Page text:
I’m not going to dwell on this point too much because this is a risky approach. You could damage your phone and leave countless vulnerabilities open on your phone.

I will say that once completed, the vast majority of features on my phone worked perfectly. It’s easier for me to call out what didn’t work – and that’s Google Pay. Google Pay needs the phone to be nice and locked down, passing Play Protect certification to protect payment methods. Looking back, I really can’t remember any other scenarios where I felt I was using anything other than a regular smartphone.

The real problem here is that this specific method has been highlighted by Google as something we should be avoiding. While you can sideload GMS, it’s not being officially supplied by Google which means there could be added vulnerabilities.

It’s one of those options I would take on myself no problem, but I really can’t recommend you do it. Also, given that I can see Huawei getting their HMS platform flying it in no time, I don’t even think it’s really worth it. I’ve been rather enjoying my break from Google, to be honest. Except for YouTube.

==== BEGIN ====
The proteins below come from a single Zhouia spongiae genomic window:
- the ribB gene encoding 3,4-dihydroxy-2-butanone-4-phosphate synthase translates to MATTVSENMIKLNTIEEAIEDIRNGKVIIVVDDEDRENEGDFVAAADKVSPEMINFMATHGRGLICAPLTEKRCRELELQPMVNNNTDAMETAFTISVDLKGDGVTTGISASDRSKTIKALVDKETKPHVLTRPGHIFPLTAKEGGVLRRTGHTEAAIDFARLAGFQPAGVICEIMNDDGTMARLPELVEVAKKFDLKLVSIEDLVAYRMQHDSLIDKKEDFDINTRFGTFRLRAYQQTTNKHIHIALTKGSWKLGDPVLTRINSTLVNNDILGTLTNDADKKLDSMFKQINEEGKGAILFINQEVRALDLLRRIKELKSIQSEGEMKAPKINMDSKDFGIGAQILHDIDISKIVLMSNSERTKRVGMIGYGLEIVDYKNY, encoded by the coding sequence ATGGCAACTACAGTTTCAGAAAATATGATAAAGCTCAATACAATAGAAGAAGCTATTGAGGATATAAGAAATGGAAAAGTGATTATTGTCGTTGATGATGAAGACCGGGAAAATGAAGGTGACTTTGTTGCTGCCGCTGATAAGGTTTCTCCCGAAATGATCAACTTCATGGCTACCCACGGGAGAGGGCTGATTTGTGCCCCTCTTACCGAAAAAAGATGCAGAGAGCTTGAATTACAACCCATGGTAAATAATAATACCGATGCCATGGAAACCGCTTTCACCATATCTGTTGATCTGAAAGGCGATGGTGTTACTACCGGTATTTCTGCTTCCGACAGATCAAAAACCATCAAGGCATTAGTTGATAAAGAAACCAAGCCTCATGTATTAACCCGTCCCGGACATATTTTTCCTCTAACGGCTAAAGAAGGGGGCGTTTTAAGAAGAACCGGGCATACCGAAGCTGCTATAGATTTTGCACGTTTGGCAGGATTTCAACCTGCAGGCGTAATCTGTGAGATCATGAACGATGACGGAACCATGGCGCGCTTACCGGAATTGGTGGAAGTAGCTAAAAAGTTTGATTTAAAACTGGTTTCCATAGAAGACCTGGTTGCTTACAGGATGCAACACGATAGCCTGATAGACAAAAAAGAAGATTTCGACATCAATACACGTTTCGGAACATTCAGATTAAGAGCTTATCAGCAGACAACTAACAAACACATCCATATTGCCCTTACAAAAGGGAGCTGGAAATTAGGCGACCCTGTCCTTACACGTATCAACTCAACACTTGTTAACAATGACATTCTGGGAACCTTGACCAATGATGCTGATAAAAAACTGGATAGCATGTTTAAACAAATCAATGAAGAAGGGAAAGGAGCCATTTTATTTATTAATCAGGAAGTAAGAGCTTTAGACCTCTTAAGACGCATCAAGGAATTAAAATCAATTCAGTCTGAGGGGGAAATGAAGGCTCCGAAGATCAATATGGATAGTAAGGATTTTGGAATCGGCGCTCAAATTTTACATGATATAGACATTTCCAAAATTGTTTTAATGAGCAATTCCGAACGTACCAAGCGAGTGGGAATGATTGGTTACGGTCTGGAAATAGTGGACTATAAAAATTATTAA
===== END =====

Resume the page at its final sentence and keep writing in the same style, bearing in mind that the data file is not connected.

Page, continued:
How To Install YouTube On the Huawei P40 Pro With HMS

Some apps are worth the risk, aren’t they.

I’m actually not a massive YouTube fan. I enjoy the odd binge into mad videos as much as anyone. For example, yesterday I watched a video of how an old DC-3 got flown across the Atlantic. Also, YouTube is great for when you need to change a bulb in your car or something.

Of course, on the likes of the P40 Pro or Mate 30 Pro, you can’t install YouTube. Even if you manually install the APK file using a method above, the app just won’t work. Fortunately, someone has created a clone of the app and it works a charm. Download this YouTube Vanced app and you’ll be up and running in no time.